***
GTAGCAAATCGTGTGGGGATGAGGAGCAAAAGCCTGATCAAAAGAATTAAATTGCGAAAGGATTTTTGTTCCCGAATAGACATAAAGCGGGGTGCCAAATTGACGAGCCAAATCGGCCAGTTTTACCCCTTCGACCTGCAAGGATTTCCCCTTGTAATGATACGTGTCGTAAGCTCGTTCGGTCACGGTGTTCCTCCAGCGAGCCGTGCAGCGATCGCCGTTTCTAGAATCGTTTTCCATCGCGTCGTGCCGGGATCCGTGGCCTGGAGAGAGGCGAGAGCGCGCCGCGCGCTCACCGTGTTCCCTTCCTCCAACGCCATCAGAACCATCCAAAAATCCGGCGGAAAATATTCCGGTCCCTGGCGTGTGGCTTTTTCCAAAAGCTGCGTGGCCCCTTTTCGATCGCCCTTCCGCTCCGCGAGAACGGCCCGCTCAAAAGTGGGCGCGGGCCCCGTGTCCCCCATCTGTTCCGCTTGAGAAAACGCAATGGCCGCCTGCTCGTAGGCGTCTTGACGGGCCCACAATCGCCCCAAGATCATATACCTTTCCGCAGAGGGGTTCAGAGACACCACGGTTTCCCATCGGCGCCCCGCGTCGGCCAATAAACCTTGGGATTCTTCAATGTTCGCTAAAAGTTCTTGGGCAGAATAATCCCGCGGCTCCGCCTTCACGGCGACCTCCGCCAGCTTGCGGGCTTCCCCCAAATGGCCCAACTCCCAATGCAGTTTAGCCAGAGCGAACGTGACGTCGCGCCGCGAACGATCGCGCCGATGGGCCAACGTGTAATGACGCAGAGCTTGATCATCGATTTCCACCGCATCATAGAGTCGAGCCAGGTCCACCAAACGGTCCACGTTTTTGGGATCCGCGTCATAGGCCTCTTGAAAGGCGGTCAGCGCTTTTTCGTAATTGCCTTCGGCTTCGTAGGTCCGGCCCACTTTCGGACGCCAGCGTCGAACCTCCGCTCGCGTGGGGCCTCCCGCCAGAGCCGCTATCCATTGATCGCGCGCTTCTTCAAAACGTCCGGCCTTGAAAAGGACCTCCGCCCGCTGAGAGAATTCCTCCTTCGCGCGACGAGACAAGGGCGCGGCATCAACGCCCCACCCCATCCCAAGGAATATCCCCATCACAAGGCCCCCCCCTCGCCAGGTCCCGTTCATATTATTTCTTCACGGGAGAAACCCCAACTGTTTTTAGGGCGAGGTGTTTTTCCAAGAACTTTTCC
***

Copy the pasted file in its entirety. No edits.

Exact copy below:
GTAGCAAATCGTGTGGGGATGAGGAGCAAAAGCCTGATCAAAAGAATTAAATTGCGAAAGGATTTTTGTTCCCGAATAGACATAAAGCGGGGTGCCAAATTGACGAGCCAAATCGGCCAGTTTTACCCCTTCGACCTGCAAGGATTTCCCCTTGTAATGATACGTGTCGTAAGCTCGTTCGGTCACGGTGTTCCTCCAGCGAGCCGTGCAGCGATCGCCGTTTCTAGAATCGTTTTCCATCGCGTCGTGCCGGGATCCGTGGCCTGGAGAGAGGCGAGAGCGCGCCGCGCGCTCACCGTGTTCCCTTCCTCCAACGCCATCAGAACCATCCAAAAATCCGGCGGAAAATATTCCGGTCCCTGGCGTGTGGCTTTTTCCAAAAGCTGCGTGGCCCCTTTTCGATCGCCCTTCCGCTCCGCGAGAACGGCCCGCTCAAAAGTGGGCGCGGGCCCCGTGTCCCCCATCTGTTCCGCTTGAGAAAACGCAATGGCCGCCTGCTCGTAGGCGTCTTGACGGGCCCACAATCGCCCCAAGATCATATACCTTTCCGCAGAGGGGTTCAGAGACACCACGGTTTCCCATCGGCGCCCCGCGTCGGCCAATAAACCTTGGGATTCTTCAATGTTCGCTAAAAGTTCTTGGGCAGAATAATCCCGCGGCTCCGCCTTCACGGCGACCTCCGCCAGCTTGCGGGCTTCCCCCAAATGGCCCAACTCCCAATGCAGTTTAGCCAGAGCGAACGTGACGTCGCGCCGCGAACGATCGCGCCGATGGGCCAACGTGTAATGACGCAGAGCTTGATCATCGATTTCCACCGCATCATAGAGTCGAGCCAGGTCCACCAAACGGTCCACGTTTTTGGGATCCGCGTCATAGGCCTCTTGAAAGGCGGTCAGCGCTTTTTCGTAATTGCCTTCGGCTTCGTAGGTCCGGCCCACTTTCGGACGCCAGCGTCGAACCTCCGCTCGCGTGGGGCCTCCCGCCAGAGCCGCTATCCATTGATCGCGCGCTTCTTCAAAACGTCCGGCCTTGAAAAGGACCTCCGCCCGCTGAGAGAATTCCTCCTTCGCGCGACGAGACAAGGGCGCGGCATCAACGCCCCACCCCATCCCAAGGAATATCCCCATCACAAGGCCCCCCCCTCGCCAGGTCCCGTTCATATTATTTCTTCACGGGAGAAACCCCAACTGTTTTTAGGGCGAGGTGTTTTTCCAAGAACTTTTCC